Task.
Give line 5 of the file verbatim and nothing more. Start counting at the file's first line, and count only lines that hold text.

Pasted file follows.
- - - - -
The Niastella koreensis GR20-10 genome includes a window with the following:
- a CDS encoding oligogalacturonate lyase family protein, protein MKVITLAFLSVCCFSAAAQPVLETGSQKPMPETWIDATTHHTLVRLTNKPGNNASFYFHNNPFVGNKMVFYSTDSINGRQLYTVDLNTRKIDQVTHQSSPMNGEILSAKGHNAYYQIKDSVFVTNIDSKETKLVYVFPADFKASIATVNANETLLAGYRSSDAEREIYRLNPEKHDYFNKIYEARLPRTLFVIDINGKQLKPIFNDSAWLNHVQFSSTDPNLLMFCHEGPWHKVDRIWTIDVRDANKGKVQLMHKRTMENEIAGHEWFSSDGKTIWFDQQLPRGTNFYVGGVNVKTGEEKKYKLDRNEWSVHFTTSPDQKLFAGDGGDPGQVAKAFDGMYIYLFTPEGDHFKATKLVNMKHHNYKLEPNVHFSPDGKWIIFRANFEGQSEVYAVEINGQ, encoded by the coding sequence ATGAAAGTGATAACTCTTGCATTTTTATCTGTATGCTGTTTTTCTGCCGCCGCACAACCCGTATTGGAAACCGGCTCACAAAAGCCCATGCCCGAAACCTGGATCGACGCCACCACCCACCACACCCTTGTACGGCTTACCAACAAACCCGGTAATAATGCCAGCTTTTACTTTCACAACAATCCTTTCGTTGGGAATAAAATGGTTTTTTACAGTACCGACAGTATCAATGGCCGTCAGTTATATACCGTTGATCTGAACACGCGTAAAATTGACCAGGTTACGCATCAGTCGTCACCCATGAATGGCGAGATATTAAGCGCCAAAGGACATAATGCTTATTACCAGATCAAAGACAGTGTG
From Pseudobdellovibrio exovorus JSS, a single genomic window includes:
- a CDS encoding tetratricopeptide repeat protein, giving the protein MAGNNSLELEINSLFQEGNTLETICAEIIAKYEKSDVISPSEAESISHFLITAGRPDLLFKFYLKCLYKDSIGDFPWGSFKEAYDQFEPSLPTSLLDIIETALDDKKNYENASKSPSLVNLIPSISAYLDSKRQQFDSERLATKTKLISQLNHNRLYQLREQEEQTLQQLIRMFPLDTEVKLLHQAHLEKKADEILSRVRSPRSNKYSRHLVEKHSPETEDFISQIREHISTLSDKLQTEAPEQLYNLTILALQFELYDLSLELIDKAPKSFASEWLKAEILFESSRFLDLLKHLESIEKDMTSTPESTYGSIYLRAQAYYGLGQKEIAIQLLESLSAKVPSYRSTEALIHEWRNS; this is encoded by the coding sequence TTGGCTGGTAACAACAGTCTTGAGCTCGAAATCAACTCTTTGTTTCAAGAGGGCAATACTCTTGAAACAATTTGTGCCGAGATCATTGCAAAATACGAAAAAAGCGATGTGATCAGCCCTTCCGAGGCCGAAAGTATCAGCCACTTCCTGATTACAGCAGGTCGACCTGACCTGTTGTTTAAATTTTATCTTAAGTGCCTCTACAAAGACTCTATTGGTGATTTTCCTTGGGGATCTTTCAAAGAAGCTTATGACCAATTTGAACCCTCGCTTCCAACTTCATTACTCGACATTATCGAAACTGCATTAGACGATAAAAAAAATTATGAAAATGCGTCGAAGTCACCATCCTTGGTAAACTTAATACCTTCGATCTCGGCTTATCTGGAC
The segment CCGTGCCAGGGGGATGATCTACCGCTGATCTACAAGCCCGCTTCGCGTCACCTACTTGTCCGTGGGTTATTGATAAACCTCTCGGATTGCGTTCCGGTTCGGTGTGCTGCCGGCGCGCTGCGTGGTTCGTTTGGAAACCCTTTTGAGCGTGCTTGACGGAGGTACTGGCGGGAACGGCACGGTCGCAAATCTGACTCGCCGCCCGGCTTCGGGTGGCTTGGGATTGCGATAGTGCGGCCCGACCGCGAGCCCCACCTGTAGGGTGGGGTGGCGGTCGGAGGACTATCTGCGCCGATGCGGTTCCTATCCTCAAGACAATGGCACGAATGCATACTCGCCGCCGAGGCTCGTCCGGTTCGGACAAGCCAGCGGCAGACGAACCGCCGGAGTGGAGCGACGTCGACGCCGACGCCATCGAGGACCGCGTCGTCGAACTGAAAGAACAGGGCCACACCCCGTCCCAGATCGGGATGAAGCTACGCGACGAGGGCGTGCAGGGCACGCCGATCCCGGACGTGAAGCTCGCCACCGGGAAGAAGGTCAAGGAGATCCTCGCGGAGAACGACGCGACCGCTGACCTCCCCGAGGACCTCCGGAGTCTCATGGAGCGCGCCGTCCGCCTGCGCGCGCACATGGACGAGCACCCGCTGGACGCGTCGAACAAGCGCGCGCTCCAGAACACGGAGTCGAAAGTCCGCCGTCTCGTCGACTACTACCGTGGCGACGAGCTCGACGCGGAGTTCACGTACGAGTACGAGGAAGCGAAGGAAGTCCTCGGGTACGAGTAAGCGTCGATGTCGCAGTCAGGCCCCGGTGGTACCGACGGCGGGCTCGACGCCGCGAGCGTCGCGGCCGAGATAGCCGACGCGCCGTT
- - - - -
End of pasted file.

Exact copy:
The segment CCGTGCCAGGGGGATGATCTACCGCTGATCTACAAGCCCGCTTCGCGTCACCTACTTGTCCGTGGGTTATTGATAAACCTCTCGGATTGCGTTCCGGTTCGGTGTGCTGCCGGCGCGCTGCGTGGTTCGTTTGGAAACCCTTTTGAGCGTGCTTGACGGAGGTACTGGCGGGAACGGCACGGTCGCAAATCTGACTCGCCGCCCGGCTTCGGGTGGCTTGGGATTGCGATAGTGCGGCCCGACCGCGAGCCCCACCTGTAGGGTGGGGTGGCGGTCGGAGGACTATCTGCGCCGATGCGGTTCCTATCCTCAAGACAATGGCACGAATGCATACTCGCCGCCGAGGCTCGTCCGGTTCGGACAAGCCAGCGGCAGACGAACCGCCGGAGTGGAGCGACGTCGACGCCGACGCCATCGAGGACCGCGTCGTCGAACTGAAAGAACAGGGCCACACCCCGTCCCAGATCGGGATGAAGCTACGCGACGAGGGCGTGCAGGGCACGCCGATCCCGGACGTGAAGCTCGCCACCGGGAAGAAGGTCAAGGAGATCCTCGCGGAGAACGACGCGACCGCTGACCTCCCCGAGGACCTCCGGAGTCTCATGGAGCGCGCCGTCCGCCTGCGCGCGCACATGGACGAGCACCCGCTGGACGCGTCGAACAAGCGCGCGCTCCAGAACACGGAGTCGAAAGTCCGCCGTCTCGTCGACTACTACCGTGGCGACGAGCTCGACGCGGAGTTCACGTACGAGTACGAGGAAGCGAAGGAAGTCCTCGGGTACGAGTAAGCGTCGATGTCGCAGTCAGGCCCCGGTGGTACCGACGGCGGGCTCGACGCCGCGAGCGTCGCGGCCGAGATAGCCGACGCGCCGTT